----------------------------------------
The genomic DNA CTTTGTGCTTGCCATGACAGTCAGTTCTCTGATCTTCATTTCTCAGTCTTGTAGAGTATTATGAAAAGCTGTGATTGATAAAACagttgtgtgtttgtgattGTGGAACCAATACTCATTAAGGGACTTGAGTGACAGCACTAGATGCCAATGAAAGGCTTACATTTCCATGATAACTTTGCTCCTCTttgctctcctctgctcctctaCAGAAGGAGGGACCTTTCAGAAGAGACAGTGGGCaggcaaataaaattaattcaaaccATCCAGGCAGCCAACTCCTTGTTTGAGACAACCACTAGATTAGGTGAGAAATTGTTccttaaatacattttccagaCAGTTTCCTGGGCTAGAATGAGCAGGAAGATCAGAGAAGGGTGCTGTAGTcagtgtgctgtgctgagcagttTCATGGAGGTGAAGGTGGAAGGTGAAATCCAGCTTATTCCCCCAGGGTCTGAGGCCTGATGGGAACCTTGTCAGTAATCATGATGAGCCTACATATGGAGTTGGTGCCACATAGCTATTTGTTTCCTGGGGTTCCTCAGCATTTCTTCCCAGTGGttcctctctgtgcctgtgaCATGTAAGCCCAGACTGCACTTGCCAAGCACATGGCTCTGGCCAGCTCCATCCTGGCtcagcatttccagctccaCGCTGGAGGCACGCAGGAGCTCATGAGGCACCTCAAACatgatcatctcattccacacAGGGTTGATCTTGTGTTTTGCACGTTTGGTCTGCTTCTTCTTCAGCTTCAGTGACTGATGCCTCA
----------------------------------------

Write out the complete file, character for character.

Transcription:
The genomic DNA CTTTGTGCTTGCCATGACAGTCAGTTCTCTGATCTTCATTTCTCAGTCTTGTAGAGTATTATGAAAAGCTGTGATTGATAAAACagttgtgtgtttgtgattGTGGAACCAATACTCATTAAGGGACTTGAGTGACAGCACTAGATGCCAATGAAAGGCTTACATTTCCATGATAACTTTGCTCCTCTttgctctcctctgctcctctaCAGAAGGAGGGACCTTTCAGAAGAGACAGTGGGCaggcaaataaaattaattcaaaccATCCAGGCAGCCAACTCCTTGTTTGAGACAACCACTAGATTAGGTGAGAAATTGTTccttaaatacattttccagaCAGTTTCCTGGGCTAGAATGAGCAGGAAGATCAGAGAAGGGTGCTGTAGTcagtgtgctgtgctgagcagttTCATGGAGGTGAAGGTGGAAGGTGAAATCCAGCTTATTCCCCCAGGGTCTGAGGCCTGATGGGAACCTTGTCAGTAATCATGATGAGCCTACATATGGAGTTGGTGCCACATAGCTATTTGTTTCCTGGGGTTCCTCAGCATTTCTTCCCAGTGGttcctctctgtgcctgtgaCATGTAAGCCCAGACTGCACTTGCCAAGCACATGGCTCTGGCCAGCTCCATCCTGGCtcagcatttccagctccaCGCTGGAGGCACGCAGGAGCTCATGAGGCACCTCAAACatgatcatctcattccacacAGGGTTGATCTTGTGTTTTGCACGTTTGGTCTGCTTCTTCTTCAGCTTCAGTGACTGATGCCTCA